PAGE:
Kenmore Model 158: Foot Pedal Pivots

I got an email asking how the Kenmore Model 158 sewing machine’s foot pedal pivots worked. The notes on rebuilding the carbon disk rheostat and conjuring a Hall effect sensor show the innards, but here’s what you need to know to get there.

The pedal has a pair of pivots on the side closest to your foot, held in place with a small screw inside the two feet:

Kenmore 158 - Pedal pivot screw - in place
Kenmore 158 – Pedal pivot screw – in place

The screw fits into a notch in the unthreaded pin inserted from the side:

Kenmore 158 - Pedal pivot screw - disassembled
Kenmore 158 – Pedal pivot screw – disassembled

And that’s all there is to it!

Now, as happened to my correspondent, the pin can go missing, perhaps after the screw worked loose. Worst case, you’re looking at replacing both parts.

Being made in Japan (as ours were), the pedal has metric sizes: the unthreaded pin is 4 mm in diameter and 18 mm long and the setscrew has an M4×0.7 thread. You could replace the pin with an 18 mm (down to maybe 15 mm) long M4 screw. The threads would make a gritty pivot, but better than no pivot at all.

Better to get a longer M4 screw with an unthreaded section near the head, hacksaw it to the proper length, file to tidy up the cut end, maybe file a notch for the setscrew, and pop it in place. For tidiness, file off the slot / Philips / hex socket to eliminate the temptation to turn it out.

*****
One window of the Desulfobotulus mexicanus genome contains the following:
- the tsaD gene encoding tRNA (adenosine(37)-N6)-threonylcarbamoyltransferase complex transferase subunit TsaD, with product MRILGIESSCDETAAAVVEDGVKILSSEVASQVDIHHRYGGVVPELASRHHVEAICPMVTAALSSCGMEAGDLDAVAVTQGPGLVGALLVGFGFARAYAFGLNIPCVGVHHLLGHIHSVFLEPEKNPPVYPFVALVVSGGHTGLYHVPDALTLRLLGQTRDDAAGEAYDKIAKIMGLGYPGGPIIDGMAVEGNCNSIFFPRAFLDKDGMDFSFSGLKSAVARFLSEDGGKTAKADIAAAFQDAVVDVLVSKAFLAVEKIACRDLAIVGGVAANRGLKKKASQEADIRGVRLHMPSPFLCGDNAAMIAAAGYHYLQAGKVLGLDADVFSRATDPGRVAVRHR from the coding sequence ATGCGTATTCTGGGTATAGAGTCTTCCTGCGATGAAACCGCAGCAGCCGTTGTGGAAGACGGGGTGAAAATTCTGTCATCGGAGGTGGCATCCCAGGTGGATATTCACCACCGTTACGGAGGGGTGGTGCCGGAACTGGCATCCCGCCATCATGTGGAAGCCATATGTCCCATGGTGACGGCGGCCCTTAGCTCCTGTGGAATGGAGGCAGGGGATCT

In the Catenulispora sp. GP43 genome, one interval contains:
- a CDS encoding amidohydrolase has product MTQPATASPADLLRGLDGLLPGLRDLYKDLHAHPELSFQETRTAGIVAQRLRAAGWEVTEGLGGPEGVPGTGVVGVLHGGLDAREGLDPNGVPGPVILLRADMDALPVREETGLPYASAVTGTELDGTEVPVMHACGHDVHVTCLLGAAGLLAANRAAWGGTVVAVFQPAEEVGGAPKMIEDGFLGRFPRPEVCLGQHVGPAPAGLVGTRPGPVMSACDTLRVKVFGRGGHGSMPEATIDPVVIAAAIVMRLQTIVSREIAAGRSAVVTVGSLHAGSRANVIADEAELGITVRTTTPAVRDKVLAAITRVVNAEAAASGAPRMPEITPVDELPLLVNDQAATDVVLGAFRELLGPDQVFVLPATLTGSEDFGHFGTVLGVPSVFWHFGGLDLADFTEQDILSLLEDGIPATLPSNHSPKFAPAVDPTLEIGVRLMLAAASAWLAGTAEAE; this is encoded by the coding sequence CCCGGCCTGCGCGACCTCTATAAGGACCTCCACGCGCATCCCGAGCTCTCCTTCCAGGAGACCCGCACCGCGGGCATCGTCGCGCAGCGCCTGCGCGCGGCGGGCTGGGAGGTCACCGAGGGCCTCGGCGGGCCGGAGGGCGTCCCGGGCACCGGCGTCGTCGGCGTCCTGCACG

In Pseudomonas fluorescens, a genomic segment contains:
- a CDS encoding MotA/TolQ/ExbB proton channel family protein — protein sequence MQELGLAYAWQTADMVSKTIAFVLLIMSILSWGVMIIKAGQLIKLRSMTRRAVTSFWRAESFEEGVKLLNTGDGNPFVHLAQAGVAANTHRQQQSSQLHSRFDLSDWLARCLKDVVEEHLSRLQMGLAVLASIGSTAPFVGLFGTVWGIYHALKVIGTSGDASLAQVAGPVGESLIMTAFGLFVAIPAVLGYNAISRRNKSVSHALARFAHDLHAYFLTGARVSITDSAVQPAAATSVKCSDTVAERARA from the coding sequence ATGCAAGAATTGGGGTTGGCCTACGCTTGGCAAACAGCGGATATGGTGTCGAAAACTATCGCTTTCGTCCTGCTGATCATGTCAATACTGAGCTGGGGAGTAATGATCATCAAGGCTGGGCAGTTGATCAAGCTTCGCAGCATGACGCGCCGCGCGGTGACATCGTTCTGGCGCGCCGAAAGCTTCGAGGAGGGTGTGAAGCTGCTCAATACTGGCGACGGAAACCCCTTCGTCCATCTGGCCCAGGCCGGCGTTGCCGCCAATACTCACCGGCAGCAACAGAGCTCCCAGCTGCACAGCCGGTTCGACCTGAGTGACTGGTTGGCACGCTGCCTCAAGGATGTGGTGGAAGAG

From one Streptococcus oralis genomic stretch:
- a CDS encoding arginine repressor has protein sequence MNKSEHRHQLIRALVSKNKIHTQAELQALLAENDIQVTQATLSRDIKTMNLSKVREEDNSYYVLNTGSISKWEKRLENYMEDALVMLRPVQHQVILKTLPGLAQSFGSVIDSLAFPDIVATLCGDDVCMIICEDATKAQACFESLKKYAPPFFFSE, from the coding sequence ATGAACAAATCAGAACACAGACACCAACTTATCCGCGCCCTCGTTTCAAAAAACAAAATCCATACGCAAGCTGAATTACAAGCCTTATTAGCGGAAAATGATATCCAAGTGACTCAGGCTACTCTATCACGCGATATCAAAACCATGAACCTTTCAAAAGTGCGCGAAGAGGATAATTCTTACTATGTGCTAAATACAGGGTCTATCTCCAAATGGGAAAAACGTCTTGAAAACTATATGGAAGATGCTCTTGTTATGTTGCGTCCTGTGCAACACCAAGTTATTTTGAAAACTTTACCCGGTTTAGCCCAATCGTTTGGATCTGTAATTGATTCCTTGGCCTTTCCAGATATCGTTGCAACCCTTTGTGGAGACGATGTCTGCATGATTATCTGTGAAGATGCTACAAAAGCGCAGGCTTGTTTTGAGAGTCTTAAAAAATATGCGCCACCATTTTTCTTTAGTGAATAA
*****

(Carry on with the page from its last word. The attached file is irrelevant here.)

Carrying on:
Worst case, a pair of plain old USA-ian 6-32 screws 3/4 inch long would make a sloppy fit. Don’t tell anybody I said so; that’d be barely better than nothin’ at all in there.

Lowe’s claims to have M4×0.7 setscrews (with a hex socket, not a slot) to secure the pin.

If my experience around here is any guide, however, Lowe’s / Home Depot / Walmart may claim to have metric hardware in stock, but the only way to know is to actually go there and rummage around in the specialty hardware section, inside the big steel cabinet with slide-out drawers filled with a remarkable disarray of ripped-open bags and misfiled parts.

Good hunting …

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  1. #1 by RCPete on 2019-08-11 - 11:19

    I’ve had good luck at the local Home Depot. Also, for the urban-deficient among your readers, a farm and ranch store will usually have a good selection of metric bits and pieces. I don’t have a Tractor Supply Company nearby, but two Oregon chains (Coastal and Grange Coop) have metric. Furrin’ tractors are pretty common, even if they sometimes come in John Deere green. [grin]

    • #2 by Ed on 2019-08-12 - 18:27

      That’s how we’ll eventually “go metric”: everything will just have hard metric sizes and that’ll be the end of it. Can’t happen soon enough!

  2. #3 by Vicki M. on 2019-08-11 - 21:07

    What Ed didn’t mention in his post is that the email correspondent was so impressed with his knowledge and the amount of time he saved her that she wanted to send him some sort of payment for his help, but he refused and asked that she “pay it forward.” Now, she is even more impressed.
    Signed, the correspondent :)

    • #4 by RCPete on 2019-08-12 - 14:17

      Yeah, that happens. Thanks, Ed!

    • #5 by Ed on 2019-08-12 - 18:29

      Ah, but I’ve given you the most difficult part of the deal. [grin]